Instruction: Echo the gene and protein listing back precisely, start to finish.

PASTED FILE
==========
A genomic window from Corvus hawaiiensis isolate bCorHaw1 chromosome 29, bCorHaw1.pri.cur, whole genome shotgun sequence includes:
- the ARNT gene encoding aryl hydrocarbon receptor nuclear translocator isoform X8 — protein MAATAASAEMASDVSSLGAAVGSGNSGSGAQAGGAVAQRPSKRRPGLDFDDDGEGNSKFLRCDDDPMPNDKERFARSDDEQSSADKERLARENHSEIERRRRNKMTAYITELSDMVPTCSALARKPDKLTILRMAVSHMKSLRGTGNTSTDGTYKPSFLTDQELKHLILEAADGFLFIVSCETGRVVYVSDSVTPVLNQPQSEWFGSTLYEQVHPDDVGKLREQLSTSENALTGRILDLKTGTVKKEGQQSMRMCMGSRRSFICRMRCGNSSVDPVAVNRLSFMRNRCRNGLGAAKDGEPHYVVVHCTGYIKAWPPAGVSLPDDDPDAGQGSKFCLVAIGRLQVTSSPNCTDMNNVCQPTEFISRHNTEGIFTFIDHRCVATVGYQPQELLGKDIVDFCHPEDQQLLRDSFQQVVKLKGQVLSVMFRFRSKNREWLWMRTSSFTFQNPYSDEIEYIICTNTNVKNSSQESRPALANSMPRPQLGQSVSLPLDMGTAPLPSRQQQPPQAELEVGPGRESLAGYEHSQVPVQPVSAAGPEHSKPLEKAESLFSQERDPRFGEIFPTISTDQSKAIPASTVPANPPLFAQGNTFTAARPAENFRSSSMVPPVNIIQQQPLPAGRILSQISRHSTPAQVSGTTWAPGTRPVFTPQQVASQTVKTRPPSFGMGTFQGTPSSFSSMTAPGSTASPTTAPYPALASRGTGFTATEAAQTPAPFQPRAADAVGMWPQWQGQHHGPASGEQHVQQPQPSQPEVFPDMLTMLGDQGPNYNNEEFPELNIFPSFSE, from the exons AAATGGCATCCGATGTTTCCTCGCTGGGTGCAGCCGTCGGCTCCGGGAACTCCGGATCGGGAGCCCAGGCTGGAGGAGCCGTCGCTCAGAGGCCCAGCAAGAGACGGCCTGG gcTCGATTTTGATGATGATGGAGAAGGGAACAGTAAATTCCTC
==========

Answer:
A genomic window from Corvus hawaiiensis isolate bCorHaw1 chromosome 29, bCorHaw1.pri.cur, whole genome shotgun sequence includes:
- the ARNT gene encoding aryl hydrocarbon receptor nuclear translocator isoform X8 — protein MAATAASAEMASDVSSLGAAVGSGNSGSGAQAGGAVAQRPSKRRPGLDFDDDGEGNSKFLRCDDDPMPNDKERFARSDDEQSSADKERLARENHSEIERRRRNKMTAYITELSDMVPTCSALARKPDKLTILRMAVSHMKSLRGTGNTSTDGTYKPSFLTDQELKHLILEAADGFLFIVSCETGRVVYVSDSVTPVLNQPQSEWFGSTLYEQVHPDDVGKLREQLSTSENALTGRILDLKTGTVKKEGQQSMRMCMGSRRSFICRMRCGNSSVDPVAVNRLSFMRNRCRNGLGAAKDGEPHYVVVHCTGYIKAWPPAGVSLPDDDPDAGQGSKFCLVAIGRLQVTSSPNCTDMNNVCQPTEFISRHNTEGIFTFIDHRCVATVGYQPQELLGKDIVDFCHPEDQQLLRDSFQQVVKLKGQVLSVMFRFRSKNREWLWMRTSSFTFQNPYSDEIEYIICTNTNVKNSSQESRPALANSMPRPQLGQSVSLPLDMGTAPLPSRQQQPPQAELEVGPGRESLAGYEHSQVPVQPVSAAGPEHSKPLEKAESLFSQERDPRFGEIFPTISTDQSKAIPASTVPANPPLFAQGNTFTAARPAENFRSSSMVPPVNIIQQQPLPAGRILSQISRHSTPAQVSGTTWAPGTRPVFTPQQVASQTVKTRPPSFGMGTFQGTPSSFSSMTAPGSTASPTTAPYPALASRGTGFTATEAAQTPAPFQPRAADAVGMWPQWQGQHHGPASGEQHVQQPQPSQPEVFPDMLTMLGDQGPNYNNEEFPELNIFPSFSE, from the exons AAATGGCATCCGATGTTTCCTCGCTGGGTGCAGCCGTCGGCTCCGGGAACTCCGGATCGGGAGCCCAGGCTGGAGGAGCCGTCGCTCAGAGGCCCAGCAAGAGACGGCCTGG gcTCGATTTTGATGATGATGGAGAAGGGAACAGTAAATTCCTC